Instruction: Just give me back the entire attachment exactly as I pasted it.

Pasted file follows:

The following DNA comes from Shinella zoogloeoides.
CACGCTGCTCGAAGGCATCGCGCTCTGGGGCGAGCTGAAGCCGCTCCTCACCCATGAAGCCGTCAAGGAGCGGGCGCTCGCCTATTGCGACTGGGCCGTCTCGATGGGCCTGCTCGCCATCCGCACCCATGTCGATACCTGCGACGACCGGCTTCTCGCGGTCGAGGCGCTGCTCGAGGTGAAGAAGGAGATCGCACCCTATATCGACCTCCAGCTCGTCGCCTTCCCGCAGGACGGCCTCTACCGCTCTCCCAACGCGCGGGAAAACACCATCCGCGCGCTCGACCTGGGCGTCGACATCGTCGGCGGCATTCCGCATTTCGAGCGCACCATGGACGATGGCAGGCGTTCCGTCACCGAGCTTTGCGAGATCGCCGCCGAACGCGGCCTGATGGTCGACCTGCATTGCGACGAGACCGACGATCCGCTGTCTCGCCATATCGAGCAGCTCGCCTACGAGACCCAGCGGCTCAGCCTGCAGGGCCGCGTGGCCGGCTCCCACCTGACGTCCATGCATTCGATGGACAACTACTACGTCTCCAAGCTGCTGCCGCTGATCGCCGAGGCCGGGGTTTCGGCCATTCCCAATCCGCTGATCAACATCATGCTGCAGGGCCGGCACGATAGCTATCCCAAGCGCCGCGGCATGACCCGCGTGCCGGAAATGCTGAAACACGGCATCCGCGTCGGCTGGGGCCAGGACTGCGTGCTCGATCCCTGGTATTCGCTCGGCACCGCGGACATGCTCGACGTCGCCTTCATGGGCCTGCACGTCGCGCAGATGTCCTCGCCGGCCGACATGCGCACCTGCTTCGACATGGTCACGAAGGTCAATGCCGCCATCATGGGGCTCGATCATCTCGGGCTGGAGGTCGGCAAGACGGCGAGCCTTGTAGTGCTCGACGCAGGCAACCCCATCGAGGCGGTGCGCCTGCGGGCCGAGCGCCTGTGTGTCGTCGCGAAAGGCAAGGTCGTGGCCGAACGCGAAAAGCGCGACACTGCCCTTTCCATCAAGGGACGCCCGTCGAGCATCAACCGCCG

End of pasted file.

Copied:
The following DNA comes from Shinella zoogloeoides.
CACGCTGCTCGAAGGCATCGCGCTCTGGGGCGAGCTGAAGCCGCTCCTCACCCATGAAGCCGTCAAGGAGCGGGCGCTCGCCTATTGCGACTGGGCCGTCTCGATGGGCCTGCTCGCCATCCGCACCCATGTCGATACCTGCGACGACCGGCTTCTCGCGGTCGAGGCGCTGCTCGAGGTGAAGAAGGAGATCGCACCCTATATCGACCTCCAGCTCGTCGCCTTCCCGCAGGACGGCCTCTACCGCTCTCCCAACGCGCGGGAAAACACCATCCGCGCGCTCGACCTGGGCGTCGACATCGTCGGCGGCATTCCGCATTTCGAGCGCACCATGGACGATGGCAGGCGTTCCGTCACCGAGCTTTGCGAGATCGCCGCCGAACGCGGCCTGATGGTCGACCTGCATTGCGACGAGACCGACGATCCGCTGTCTCGCCATATCGAGCAGCTCGCCTACGAGACCCAGCGGCTCAGCCTGCAGGGCCGCGTGGCCGGCTCCCACCTGACGTCCATGCATTCGATGGACAACTACTACGTCTCCAAGCTGCTGCCGCTGATCGCCGAGGCCGGGGTTTCGGCCATTCCCAATCCGCTGATCAACATCATGCTGCAGGGCCGGCACGATAGCTATCCCAAGCGCCGCGGCATGACCCGCGTGCCGGAAATGCTGAAACACGGCATCCGCGTCGGCTGGGGCCAGGACTGCGTGCTCGATCCCTGGTATTCGCTCGGCACCGCGGACATGCTCGACGTCGCCTTCATGGGCCTGCACGTCGCGCAGATGTCCTCGCCGGCCGACATGCGCACCTGCTTCGACATGGTCACGAAGGTCAATGCCGCCATCATGGGGCTCGATCATCTCGGGCTGGAGGTCGGCAAGACGGCGAGCCTTGTAGTGCTCGACGCAGGCAACCCCATCGAGGCGGTGCGCCTGCGGGCCGAGCGCCTGTGTGTCGTCGCGAAAGGCAAGGTCGTGGCCGAACGCGAAAAGCGCGACACTGCCCTTTCCATCAAGGGACGCCCGTCGAGCATCAACCGCCG